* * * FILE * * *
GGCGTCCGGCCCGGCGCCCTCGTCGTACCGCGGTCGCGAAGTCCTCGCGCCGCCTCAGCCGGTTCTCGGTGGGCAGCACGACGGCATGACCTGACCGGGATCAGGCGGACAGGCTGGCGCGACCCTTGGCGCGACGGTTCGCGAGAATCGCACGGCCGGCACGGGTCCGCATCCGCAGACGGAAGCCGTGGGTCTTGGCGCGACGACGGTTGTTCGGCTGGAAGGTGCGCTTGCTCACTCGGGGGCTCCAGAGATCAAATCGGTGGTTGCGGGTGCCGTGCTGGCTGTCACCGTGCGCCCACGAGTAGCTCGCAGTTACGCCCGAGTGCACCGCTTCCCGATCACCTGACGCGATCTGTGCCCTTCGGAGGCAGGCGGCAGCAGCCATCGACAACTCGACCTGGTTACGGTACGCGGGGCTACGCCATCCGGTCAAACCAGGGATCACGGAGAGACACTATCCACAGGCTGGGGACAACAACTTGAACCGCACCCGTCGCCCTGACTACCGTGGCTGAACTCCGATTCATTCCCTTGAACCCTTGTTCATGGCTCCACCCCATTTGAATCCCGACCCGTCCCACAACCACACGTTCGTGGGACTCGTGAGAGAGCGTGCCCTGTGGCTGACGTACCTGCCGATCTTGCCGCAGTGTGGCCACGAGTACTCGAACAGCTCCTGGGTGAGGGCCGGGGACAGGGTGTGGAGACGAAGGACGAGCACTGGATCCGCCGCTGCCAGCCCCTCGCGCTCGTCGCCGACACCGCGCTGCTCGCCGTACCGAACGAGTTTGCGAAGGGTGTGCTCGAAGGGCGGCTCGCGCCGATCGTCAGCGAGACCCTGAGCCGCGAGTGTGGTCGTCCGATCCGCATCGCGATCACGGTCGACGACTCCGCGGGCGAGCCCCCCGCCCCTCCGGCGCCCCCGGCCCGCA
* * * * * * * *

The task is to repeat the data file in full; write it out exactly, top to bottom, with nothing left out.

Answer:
GGCGTCCGGCCCGGCGCCCTCGTCGTACCGCGGTCGCGAAGTCCTCGCGCCGCCTCAGCCGGTTCTCGGTGGGCAGCACGACGGCATGACCTGACCGGGATCAGGCGGACAGGCTGGCGCGACCCTTGGCGCGACGGTTCGCGAGAATCGCACGGCCGGCACGGGTCCGCATCCGCAGACGGAAGCCGTGGGTCTTGGCGCGACGACGGTTGTTCGGCTGGAAGGTGCGCTTGCTCACTCGGGGGCTCCAGAGATCAAATCGGTGGTTGCGGGTGCCGTGCTGGCTGTCACCGTGCGCCCACGAGTAGCTCGCAGTTACGCCCGAGTGCACCGCTTCCCGATCACCTGACGCGATCTGTGCCCTTCGGAGGCAGGCGGCAGCAGCCATCGACAACTCGACCTGGTTACGGTACGCGGGGCTACGCCATCCGGTCAAACCAGGGATCACGGAGAGACACTATCCACAGGCTGGGGACAACAACTTGAACCGCACCCGTCGCCCTGACTACCGTGGCTGAACTCCGATTCATTCCCTTGAACCCTTGTTCATGGCTCCACCCCATTTGAATCCCGACCCGTCCCACAACCACACGTTCGTGGGACTCGTGAGAGAGCGTGCCCTGTGGCTGACGTACCTGCCGATCTTGCCGCAGTGTGGCCACGAGTACTCGAACAGCTCCTGGGTGAGGGCCGGGGACAGGGTGTGGAGACGAAGGACGAGCACTGGATCCGCCGCTGCCAGCCCCTCGCGCTCGTCGCCGACACCGCGCTGCTCGCCGTACCGAACGAGTTTGCGAAGGGTGTGCTCGAAGGGCGGCTCGCGCCGATCGTCAGCGAGACCCTGAGCCGCGAGTGTGGTCGTCCGATCCGCATCGCGATCACGGTCGACGACTCCGCGGGCGAGCCCCCCGCCCCTCCGGCGCCCCCGGCCCGCA